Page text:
Electronic monitoring in probation practice

Can probation shape the future use of electronic monitoring?

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The potential benefits of EM

The latest in the probation inspectorate’s Academic Insights series looks at electronic monitoring in probation practice. Published on Wednesday (16 December, 2020) and authored by Professor Anthea Hucklesby and Dr Ella Holdsworth, the briefing investigates the, historically uneasy, relationship between probation and electronic monitoring.

Overview

The authors set the context of electronic monitoring and probation:

“Electronic monitoring (EM) is an integral and growing part of the criminal justice system. The recent introduction of GPS technologies, the planned expansion of remote alcohol monitoring, and the use of EM as a mechanism to reduce prison use during the Covid-19 pandemic all signal that EM will play a significant role in the future of the criminal justice system. Although EM has had a chequered history with probation, advances in EM technologies and understanding about how it works and how it can support probation goals, as well as the restructuring of probation itself, means that there is a significant opportunity for probation to shape its future use.”

A range of approaches

The authors note the wide range of types and uses of EM. In addition to those predominantly used to monitor curfews, there are current trials of GPS monitoring devices which can monitor wearers’ movements outside the home. The briefing highlights six potential benefits of GPS tagging:

  1. supporting rehabilitation and potentially desistence;
  2. facilitating risk management, particularly by providing reassurance to decision-makers that non-compliance would be discovered;
  3. relieving pressure on other rehabilitation services;
  4. helping inform decision making following alleged breaches as a potential for desistance;
  5. safeguarding victims; and
  6. playing a role in exonerating or implicating wearers in offending

There are also, of course, the new “sobriety tags” which monitor alcohol use and a new technology, not yet used in the UK, which enable bi-lateral monitoring, predominantly used in domestic violence/stalking cases. These involve (alleged) perpetrators wearing a tag and victims having a paired device. Alerts are received by both parties when perpetrators come within a specified distance of victims’ devices.

Alcohol monitoring tag

Benefits and drawbacks

Hucklesby & Holdsworth effect provide us with a very useful overview of the EM evidence base. Some of the key benefits of electronic monitoring include:

  • EM can add credibility to bail, sentence and post-custody licence conditions (although take up varies across courts and prisons).
  • A period of EM can be “habit-breaking”; curfews provide a structure to wearers’ lives and allow them to stop seeing people and going to places which are linked to their offending; critically it can provide an excuse for people not to participate in criminal activities. Similarly, an enforced period of abstinence from drink may result in alcohol becoming a less central part of an individual’s life.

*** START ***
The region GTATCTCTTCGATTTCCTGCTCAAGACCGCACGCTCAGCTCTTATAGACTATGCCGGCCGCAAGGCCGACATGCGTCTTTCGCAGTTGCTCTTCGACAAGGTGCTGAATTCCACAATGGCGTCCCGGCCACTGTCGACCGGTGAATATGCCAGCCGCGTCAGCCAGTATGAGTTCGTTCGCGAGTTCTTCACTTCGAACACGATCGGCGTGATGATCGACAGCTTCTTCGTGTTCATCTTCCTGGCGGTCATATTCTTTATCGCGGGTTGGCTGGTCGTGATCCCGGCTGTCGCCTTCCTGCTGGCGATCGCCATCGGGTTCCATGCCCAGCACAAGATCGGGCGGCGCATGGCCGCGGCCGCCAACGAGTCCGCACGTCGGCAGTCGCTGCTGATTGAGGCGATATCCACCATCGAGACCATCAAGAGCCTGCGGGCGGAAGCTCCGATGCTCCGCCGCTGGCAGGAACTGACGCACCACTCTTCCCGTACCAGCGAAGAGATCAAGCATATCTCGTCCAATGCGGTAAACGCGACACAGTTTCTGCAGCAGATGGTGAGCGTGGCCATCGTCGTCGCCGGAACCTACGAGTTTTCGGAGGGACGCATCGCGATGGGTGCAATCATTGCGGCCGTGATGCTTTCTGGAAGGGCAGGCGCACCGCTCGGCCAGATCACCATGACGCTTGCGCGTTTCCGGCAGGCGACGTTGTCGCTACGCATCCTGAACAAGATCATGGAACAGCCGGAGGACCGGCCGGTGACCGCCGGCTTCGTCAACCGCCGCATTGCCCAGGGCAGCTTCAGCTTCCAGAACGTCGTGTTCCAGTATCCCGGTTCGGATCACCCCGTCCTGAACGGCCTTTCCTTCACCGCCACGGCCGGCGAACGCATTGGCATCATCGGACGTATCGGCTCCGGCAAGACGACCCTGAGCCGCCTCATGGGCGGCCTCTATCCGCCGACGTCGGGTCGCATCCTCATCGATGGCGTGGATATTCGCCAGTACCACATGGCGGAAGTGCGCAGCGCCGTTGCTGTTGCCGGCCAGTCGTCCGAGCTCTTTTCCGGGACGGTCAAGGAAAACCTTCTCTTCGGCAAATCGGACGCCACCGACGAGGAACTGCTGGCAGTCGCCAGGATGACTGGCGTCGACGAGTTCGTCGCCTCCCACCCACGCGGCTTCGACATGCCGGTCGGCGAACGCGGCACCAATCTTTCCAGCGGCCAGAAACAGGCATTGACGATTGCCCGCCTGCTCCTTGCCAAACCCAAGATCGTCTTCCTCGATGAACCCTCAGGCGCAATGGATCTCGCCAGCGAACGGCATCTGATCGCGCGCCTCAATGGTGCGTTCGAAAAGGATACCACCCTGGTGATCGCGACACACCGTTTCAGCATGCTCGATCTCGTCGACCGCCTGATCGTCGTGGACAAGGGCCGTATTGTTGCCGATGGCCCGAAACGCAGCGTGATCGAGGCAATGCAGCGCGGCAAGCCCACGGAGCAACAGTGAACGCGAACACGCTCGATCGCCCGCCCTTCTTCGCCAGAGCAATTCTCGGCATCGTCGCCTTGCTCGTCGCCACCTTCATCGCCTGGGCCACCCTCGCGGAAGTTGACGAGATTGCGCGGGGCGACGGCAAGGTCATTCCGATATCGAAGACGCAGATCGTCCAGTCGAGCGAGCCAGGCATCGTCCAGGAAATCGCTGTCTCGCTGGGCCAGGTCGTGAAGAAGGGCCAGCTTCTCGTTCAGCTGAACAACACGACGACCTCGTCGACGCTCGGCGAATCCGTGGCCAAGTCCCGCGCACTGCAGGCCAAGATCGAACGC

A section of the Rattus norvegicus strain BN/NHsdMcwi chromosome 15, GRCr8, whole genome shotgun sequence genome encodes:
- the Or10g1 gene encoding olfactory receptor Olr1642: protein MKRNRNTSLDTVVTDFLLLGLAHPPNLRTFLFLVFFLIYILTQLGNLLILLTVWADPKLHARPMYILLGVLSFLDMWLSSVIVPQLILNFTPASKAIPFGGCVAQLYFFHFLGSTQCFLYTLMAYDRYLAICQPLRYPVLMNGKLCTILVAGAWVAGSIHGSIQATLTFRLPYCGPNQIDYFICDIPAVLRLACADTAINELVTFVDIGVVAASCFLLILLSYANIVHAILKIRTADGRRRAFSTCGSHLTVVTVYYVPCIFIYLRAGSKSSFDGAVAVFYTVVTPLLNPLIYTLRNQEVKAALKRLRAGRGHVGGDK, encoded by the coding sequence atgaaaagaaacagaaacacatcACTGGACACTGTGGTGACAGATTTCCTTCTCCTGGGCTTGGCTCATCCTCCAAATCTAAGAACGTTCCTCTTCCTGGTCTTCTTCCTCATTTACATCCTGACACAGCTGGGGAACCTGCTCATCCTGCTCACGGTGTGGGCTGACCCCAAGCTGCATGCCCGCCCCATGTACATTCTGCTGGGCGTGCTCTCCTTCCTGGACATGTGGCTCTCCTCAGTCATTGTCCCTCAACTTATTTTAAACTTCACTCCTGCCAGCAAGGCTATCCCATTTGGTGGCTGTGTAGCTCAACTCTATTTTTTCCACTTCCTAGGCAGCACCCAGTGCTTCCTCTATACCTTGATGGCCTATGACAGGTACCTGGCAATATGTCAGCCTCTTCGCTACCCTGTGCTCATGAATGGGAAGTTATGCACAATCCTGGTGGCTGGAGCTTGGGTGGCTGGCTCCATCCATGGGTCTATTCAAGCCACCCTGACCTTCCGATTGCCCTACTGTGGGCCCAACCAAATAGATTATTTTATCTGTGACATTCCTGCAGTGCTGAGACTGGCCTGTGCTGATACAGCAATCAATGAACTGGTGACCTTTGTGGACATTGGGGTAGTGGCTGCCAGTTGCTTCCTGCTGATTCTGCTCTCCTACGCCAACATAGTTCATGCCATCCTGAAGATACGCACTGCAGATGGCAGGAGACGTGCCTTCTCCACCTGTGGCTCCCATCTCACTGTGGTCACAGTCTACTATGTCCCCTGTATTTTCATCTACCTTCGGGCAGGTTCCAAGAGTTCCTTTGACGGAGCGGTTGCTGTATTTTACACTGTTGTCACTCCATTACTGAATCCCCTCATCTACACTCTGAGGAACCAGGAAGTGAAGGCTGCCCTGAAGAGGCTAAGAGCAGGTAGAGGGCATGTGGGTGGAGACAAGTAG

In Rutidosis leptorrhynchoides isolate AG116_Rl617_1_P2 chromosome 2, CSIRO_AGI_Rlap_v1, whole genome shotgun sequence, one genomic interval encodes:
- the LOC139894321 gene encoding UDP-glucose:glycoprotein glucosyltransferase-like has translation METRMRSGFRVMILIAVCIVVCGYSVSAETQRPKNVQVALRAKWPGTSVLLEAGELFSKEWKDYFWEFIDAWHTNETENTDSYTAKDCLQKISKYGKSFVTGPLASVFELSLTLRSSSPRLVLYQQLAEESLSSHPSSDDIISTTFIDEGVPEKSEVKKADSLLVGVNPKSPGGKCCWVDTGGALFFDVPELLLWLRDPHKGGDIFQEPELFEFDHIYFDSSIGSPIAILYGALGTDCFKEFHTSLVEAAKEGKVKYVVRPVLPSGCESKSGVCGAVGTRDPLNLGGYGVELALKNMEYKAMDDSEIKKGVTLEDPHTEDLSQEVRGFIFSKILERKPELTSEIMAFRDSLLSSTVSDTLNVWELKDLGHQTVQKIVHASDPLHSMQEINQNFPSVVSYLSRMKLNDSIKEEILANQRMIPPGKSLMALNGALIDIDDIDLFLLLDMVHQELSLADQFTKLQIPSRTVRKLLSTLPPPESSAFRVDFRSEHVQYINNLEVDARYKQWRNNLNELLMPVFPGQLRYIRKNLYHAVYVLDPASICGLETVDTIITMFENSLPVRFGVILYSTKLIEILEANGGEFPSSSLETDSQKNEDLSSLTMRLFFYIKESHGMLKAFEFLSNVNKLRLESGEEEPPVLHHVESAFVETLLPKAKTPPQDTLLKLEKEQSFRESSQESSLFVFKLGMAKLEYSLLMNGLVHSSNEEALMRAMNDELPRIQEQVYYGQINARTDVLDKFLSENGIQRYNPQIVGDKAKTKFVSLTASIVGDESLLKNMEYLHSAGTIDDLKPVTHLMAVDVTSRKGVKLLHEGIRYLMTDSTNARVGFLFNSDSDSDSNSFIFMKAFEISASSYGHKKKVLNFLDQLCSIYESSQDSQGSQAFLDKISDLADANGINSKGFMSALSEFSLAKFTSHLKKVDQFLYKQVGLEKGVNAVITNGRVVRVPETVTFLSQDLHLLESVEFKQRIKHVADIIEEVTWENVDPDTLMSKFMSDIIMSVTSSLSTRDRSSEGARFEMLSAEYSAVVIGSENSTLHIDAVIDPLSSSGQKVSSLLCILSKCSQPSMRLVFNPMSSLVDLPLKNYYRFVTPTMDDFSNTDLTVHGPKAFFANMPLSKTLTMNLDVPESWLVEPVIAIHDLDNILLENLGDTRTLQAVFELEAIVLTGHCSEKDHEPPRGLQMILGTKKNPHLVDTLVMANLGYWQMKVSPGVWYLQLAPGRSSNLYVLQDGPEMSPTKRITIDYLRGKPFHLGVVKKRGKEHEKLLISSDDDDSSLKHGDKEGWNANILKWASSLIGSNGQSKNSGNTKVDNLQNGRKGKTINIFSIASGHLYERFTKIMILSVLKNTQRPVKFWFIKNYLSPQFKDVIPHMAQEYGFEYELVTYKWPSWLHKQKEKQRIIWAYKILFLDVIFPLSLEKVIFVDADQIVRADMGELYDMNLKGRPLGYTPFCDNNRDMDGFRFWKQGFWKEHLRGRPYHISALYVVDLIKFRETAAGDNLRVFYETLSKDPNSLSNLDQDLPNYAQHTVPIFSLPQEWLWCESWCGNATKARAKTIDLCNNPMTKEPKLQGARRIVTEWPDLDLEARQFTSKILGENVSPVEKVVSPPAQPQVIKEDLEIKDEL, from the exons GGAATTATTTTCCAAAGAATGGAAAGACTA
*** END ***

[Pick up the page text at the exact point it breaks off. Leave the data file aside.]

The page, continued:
• The evidence suggests relatively high levels of compliance with EM measures – in part, presumably, because of the very high rates of non-compliance being detected.
  • Where the alternative to being tagged is being incarcerated, then, unsurprisingly, many wearers are happy to do so.
There are also a number of potential drawbacks:
 
  • There appears to be no evidence that offending behaviour is continued to be suppressed once the period of EM has been terminated.
  • There can also be adverse consequences for family members when an individual is restricted to home for much longer periods; this is, of course, an issue of particular concern for cases where domestic (or parental) abuse is an issue.
  • Employers may be unhappy about their workers wearing EM devices in the workplace because of the risk of reputational damage.
  • There also many examples when curfew hours may make an individual unable to work or effectively prevent them from seeing family members who are not local.
  • There are also practical issues whereby people who are considered suitable for tags are not placed on EM because they do not have suitable accommodation – householders’ and/or landlords’ consent is also required for wearers to be monitored and this can on occasions be difficult to secure.

Conclusion

The authors note that electronic monitoring is now a permanent fixture in criminal justice systems across the world in its deployment in England and Wales. They recommend that it is important that EM is only used appropriately, ethically and to best effect recommending that the recently published MoJ/HMPPS principles of EM provide a useful framework. The starting point for these principles is that EM should be used with a clear purpose, but also with an appreciation that this will vary according to the criminal justice measure being supported and the circumstances of the case/wearer. The other MoJ/HMPPS principles are that EM should be used in ways which are tailored and proportionate, flexible and responsive, credible, integrated and transparent and with reference to equality.

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